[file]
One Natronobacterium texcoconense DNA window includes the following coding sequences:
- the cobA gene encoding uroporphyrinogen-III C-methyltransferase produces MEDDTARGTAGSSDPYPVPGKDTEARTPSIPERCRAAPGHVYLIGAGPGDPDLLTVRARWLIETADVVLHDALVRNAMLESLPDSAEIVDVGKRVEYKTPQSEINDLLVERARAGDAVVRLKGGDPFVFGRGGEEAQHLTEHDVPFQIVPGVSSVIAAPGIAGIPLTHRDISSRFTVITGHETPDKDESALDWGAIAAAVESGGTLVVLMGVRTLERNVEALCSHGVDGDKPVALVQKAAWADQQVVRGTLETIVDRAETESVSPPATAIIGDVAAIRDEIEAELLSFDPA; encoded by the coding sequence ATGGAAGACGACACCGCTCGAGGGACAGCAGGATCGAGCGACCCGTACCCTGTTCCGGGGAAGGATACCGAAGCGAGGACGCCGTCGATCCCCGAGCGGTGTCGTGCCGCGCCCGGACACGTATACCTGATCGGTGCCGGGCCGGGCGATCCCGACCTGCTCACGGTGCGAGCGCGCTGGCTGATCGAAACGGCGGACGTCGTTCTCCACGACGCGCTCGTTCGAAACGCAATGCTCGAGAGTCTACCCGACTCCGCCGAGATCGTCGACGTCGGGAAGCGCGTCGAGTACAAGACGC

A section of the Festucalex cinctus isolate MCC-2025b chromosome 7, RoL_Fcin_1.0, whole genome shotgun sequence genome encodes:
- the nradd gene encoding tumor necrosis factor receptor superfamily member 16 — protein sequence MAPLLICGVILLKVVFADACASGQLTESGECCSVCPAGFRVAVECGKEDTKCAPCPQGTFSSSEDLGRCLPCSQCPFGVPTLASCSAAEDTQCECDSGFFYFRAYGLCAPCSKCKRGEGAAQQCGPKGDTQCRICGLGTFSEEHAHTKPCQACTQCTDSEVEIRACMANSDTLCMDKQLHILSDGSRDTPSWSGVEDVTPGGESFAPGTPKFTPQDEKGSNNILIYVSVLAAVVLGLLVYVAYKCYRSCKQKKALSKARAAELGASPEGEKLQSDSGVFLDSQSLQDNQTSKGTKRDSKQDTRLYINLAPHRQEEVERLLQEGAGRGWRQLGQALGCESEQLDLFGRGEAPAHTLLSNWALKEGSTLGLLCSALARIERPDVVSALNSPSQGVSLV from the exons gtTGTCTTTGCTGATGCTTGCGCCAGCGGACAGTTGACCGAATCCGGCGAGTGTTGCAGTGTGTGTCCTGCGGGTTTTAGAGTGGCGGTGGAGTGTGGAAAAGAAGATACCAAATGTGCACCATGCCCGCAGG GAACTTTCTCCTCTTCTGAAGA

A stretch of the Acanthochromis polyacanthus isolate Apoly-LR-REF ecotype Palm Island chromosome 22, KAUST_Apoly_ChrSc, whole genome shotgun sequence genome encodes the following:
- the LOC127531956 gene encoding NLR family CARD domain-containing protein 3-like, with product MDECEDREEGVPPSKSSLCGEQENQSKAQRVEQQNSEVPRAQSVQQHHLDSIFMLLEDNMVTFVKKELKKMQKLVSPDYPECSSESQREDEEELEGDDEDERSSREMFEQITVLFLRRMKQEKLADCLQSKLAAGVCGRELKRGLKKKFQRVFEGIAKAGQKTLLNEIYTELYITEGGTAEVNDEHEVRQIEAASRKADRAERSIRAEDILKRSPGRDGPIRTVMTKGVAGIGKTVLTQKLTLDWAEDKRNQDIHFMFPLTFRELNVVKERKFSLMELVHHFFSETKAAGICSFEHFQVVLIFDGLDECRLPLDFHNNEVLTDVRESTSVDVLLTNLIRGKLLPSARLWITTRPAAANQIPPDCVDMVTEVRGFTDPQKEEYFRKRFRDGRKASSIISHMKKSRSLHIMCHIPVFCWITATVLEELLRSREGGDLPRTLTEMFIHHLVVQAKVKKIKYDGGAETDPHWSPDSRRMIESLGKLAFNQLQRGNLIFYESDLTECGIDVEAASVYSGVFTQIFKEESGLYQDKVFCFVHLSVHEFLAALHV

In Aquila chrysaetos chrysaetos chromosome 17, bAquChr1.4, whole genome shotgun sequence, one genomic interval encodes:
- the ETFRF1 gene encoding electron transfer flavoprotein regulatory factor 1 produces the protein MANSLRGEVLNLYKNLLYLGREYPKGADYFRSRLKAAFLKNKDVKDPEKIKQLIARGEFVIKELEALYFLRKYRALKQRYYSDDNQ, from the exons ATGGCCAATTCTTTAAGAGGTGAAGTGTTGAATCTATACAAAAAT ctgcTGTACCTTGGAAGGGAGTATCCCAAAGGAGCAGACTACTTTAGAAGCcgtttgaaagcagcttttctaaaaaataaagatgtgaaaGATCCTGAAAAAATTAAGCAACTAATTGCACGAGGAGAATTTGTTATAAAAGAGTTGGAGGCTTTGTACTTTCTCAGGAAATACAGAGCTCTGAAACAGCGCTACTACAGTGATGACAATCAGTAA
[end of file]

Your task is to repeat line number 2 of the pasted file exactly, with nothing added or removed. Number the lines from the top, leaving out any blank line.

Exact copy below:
- the cobA gene encoding uroporphyrinogen-III C-methyltransferase produces MEDDTARGTAGSSDPYPVPGKDTEARTPSIPERCRAAPGHVYLIGAGPGDPDLLTVRARWLIETADVVLHDALVRNAMLESLPDSAEIVDVGKRVEYKTPQSEINDLLVERARAGDAVVRLKGGDPFVFGRGGEEAQHLTEHDVPFQIVPGVSSVIAAPGIAGIPLTHRDISSRFTVITGHETPDKDESALDWGAIAAAVESGGTLVVLMGVRTLERNVEALCSHGVDGDKPVALVQKAAWADQQVVRGTLETIVDRAETESVSPPATAIIGDVAAIRDEIEAELLSFDPA; encoded by the coding sequence ATGGAAGACGACACCGCTCGAGGGACAGCAGGATCGAGCGACCCGTACCCTGTTCCGGGGAAGGATACCGAAGCGAGGACGCCGTCGATCCCCGAGCGGTGTCGTGCCGCGCCCGGACACGTATACCTGATCGGTGCCGGGCCGGGCGATCCCGACCTGCTCACGGTGCGAGCGCGCTGGCTGATCGAAACGGCGGACGTCGTTCTCCACGACGCGCTCGTTCGAAACGCAATGCTCGAGAGTCTACCCGACTCCGCCGAGATCGTCGACGTCGGGAAGCGCGTCGAGTACAAGACGC